State Department Noon Briefing, August 26, 2003
|Tuesday August 26, 2003
U.S. Department of State
BRIEFER: Philip T. Reeker, Deputy Spokesman
TUESDAY, AUGUST 26, 2003
1:18 p.m. EDT
MR. REEKER: Welcome back to the State Department, everyone. I don't have any formal announcements on this summer Tuesday, so we can go straight to your questions.
Mr. Gedda, if you'd care to begin.
QUESTION: Any comment on the Israeli missile attack today?
MR. REEKER: I haven't really established all the facts of that. We have seen a number of reports, obviously, coming out of Gaza, but I don't have a clear resolution of what the facts and the details are. We will clearly be talking with our people in the region and on the ground.
As we have said for some time, the roadmap is the key to the two-state solution, to achieving the vision that we have all agreed to, that we have all signed up to as a solution to the problems in that region. And to that end, as the roadmap says, bringing about an end to the violence and the terror is what we are focused on.
That is what will make possible progress toward the two-state vision, which remains the focus of our efforts with the parties. So, clearly, we are keeping in close touch with our people on the ground there -- Ambassador Kurtzer, Acting Consul General Feltman, Ambassador Wolf, who's on the ground -- and reiterating to all sides and all parties the importance of meeting the commitments of the roadmap and the importance of performance in doing so.
QUESTION: Clearly, the position of this Administration is against targeted killings, but in light of the recent events and the suicide bombings, and the Administration was saying that it understands that Israel needs to take actions for its self-defense, have you been urging the Israelis to stop the targeted killings, or --
MR. REEKER: Our views on that, as you indicated, have been clear. Our views reflect those in the roadmap. We are engaged with the Israelis and the Palestinians, including the talks, ongoing discussions with our officials on the ground and other discussions that we have had that we have talked about, encouraging both sides to recommit themselves to a political process to allow them once again to move forward, to follow the steps laid out in the roadmap and move forward toward the President's visions of the two states living side by side in peace and security. That remains the focus of our discussions --
QUESTION: So does that mean yes?
MR. REEKER: -- with the parties. It means exactly what I said. That's what we talk to the parties about: about following the steps in the roadmap, about finding ways to bring an end to violence, an end to terror; encourage both sides to rededicate themselves, as I said earlier, to making progress on the roadmap. And the killing of innocents has got to stop. It's got to be a part of that.
QUESTION: Do you know what? This is an old question, so I'm sorry.
MR. REEKER: I'll probably give you an old answer.
QUESTION: Okay. Within the scope of Israel's right to defend itself, would you consider that targeted killings are one of those methods?
MR. REEKER: Eli, I'm going to refer you back to the old answer, which is what we have said many times. You know what we have said about targeted killings. It is in the roadmap, and I will just go back to what I just said now. Both parties have got to --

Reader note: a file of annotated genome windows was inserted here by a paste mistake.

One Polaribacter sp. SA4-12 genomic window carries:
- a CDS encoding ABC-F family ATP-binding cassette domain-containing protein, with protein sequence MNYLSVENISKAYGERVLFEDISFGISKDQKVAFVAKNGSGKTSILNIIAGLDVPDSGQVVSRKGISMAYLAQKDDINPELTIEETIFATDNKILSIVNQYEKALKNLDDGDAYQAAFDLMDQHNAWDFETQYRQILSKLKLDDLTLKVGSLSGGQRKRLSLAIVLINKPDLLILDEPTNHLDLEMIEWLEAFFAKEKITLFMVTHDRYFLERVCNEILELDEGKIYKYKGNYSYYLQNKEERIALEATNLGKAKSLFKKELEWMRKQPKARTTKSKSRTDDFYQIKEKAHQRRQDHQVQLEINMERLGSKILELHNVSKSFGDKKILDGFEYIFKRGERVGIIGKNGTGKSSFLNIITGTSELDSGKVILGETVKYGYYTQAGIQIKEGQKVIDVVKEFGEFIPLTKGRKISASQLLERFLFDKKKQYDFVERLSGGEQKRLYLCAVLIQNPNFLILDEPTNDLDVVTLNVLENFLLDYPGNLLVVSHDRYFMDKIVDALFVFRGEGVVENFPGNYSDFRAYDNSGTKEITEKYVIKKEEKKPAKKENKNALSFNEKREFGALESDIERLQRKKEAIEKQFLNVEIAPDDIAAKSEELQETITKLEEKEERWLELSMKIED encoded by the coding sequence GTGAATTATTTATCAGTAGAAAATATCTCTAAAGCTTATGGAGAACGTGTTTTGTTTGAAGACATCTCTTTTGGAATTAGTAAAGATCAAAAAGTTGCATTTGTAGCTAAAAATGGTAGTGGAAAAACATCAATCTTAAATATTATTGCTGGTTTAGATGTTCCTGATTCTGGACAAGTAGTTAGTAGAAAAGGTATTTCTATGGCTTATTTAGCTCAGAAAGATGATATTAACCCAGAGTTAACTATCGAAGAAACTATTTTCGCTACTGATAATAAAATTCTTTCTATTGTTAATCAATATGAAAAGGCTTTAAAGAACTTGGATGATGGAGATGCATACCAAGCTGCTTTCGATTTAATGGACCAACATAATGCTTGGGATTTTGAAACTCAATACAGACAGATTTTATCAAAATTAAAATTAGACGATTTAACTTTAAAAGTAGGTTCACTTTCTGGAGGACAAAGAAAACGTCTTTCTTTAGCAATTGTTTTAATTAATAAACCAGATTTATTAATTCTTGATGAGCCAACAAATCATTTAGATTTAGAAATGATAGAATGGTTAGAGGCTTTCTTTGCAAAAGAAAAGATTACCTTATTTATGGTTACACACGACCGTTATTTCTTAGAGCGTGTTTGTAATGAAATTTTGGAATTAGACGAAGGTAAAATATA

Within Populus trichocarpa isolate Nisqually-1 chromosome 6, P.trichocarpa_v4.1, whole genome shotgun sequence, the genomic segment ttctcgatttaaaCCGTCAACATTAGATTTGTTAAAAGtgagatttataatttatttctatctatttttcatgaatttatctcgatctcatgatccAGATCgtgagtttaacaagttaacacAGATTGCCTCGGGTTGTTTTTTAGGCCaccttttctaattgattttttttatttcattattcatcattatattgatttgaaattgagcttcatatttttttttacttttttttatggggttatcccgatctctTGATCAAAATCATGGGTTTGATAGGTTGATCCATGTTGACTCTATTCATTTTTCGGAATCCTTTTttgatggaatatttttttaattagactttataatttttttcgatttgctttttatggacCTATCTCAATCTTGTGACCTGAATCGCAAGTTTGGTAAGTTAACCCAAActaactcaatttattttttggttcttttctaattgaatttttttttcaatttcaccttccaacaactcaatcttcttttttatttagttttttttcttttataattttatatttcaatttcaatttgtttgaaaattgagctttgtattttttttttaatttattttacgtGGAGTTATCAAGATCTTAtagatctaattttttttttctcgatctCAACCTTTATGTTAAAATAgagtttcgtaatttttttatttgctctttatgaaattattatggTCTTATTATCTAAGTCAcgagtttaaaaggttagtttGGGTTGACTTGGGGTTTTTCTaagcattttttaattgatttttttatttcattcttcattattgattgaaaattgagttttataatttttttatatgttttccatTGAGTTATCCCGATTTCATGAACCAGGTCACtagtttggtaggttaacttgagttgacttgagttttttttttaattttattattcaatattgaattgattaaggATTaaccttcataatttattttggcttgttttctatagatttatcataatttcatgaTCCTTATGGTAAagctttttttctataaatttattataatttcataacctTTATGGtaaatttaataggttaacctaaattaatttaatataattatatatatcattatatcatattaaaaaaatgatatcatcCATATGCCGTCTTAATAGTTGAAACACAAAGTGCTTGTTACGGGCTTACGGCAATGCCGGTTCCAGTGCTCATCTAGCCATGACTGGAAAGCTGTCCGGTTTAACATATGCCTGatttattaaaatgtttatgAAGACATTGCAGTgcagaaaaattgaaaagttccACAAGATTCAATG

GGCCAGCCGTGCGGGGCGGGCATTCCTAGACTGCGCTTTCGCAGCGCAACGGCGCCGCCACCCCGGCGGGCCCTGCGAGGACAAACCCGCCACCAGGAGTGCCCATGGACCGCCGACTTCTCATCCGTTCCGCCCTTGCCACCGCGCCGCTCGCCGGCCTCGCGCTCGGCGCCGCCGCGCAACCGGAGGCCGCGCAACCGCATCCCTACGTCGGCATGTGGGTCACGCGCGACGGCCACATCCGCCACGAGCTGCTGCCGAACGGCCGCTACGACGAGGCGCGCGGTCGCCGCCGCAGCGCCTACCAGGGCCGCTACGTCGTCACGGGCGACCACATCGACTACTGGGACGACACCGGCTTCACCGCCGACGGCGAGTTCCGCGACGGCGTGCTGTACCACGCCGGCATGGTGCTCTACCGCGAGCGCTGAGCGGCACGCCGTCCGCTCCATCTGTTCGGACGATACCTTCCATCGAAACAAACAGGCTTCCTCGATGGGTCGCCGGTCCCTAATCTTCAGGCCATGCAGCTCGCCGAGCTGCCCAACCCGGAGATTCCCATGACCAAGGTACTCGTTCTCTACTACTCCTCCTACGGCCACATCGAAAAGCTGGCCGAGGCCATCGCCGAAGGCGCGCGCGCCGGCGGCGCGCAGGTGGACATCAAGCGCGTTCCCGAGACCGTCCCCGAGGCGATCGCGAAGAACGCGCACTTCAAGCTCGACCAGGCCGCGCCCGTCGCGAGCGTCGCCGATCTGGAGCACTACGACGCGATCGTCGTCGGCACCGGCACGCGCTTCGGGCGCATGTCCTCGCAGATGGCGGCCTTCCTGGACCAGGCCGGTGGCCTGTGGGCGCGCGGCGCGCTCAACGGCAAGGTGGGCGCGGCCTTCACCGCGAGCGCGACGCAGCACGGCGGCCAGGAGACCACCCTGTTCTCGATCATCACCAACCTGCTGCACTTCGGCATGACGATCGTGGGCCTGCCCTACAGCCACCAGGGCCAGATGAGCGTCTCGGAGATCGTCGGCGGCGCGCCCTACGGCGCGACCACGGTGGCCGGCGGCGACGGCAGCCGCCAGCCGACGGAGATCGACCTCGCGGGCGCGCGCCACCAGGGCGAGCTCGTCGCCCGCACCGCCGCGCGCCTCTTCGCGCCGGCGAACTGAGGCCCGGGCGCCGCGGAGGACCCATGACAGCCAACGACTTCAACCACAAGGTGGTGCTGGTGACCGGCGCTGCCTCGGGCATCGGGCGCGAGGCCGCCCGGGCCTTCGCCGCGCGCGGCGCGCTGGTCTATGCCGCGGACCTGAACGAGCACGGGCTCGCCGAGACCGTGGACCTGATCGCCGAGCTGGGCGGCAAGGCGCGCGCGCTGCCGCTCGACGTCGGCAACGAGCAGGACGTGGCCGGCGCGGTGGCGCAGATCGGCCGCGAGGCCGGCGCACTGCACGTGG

QUESTION: It says --
MR. REEKER: Both parties have got to take steps. It is what we encourage them to do, to meet the commitments that they have made, and all parties -- those in the region, those in the international communities -- to meeting the commitments that they have made to move forward on the roadmap. It is the only way forward. The killing of innocents has got to stop. We have to see an end to terror and violence, which is clearly spelled out as the first major step of the roadmap.
QUESTION: What about the killing of accused terrorists? You just keep saying the killing of innocents has to end.
MR. REEKER: Exactly.
QUESTION: Right. And --
MR. REEKER: We have said many times before that Israel has a right to defend itself. The war on terrorism is about that. But what both sides need to do is look for ways that they can get back to the dialogue, to the discussion, to be able to move forward in the roadmap, which lays out steps, which lays out commitments, on both side.
Now, a major part of that is ending terror and violence, is focusing on security, because security is the only way to make progress in the region. It is essential that the Palestinian security services take concrete steps, as we have discussed even yesterday, to confront those responsible for the terror and the violence that undermines the pursuit of peace and aspirations of the Palestinian people, as well as the Israeli people.
It is those people, the terrorists, who you mentioned, Teri, who are the enemies of the peace process, who are continuously trying to disrupt efforts on both sides to move forward on this process to give the people of the region a better chance to live securely and with prosperity.
That is what our goal is. That is what has been advanced by the President. It's what has been agreed to by both parties, by all of the leaders in the region, by the international community. And that is what we remain focused on. We have to remain focused on the overall goal.
QUESTION: It seems like the State Department's position is that you are against targeted killings by the Israelis except when it is in retaliation for major terrorist attacks --
MR. REEKER: Eli, the position that we enunciate is the position of the administration. It has been enunciated before. We have talked about it. We want to see an end to violence. We want to see an end to the killing of-- to the killing of innocents, and an end to terrorism. There has got to be an end to this terrorism and violence. It's the only way to move forward. There has got to be a focus on security, making progress through security. And the roadmap sets out the way to do that, and that is what our efforts are towards.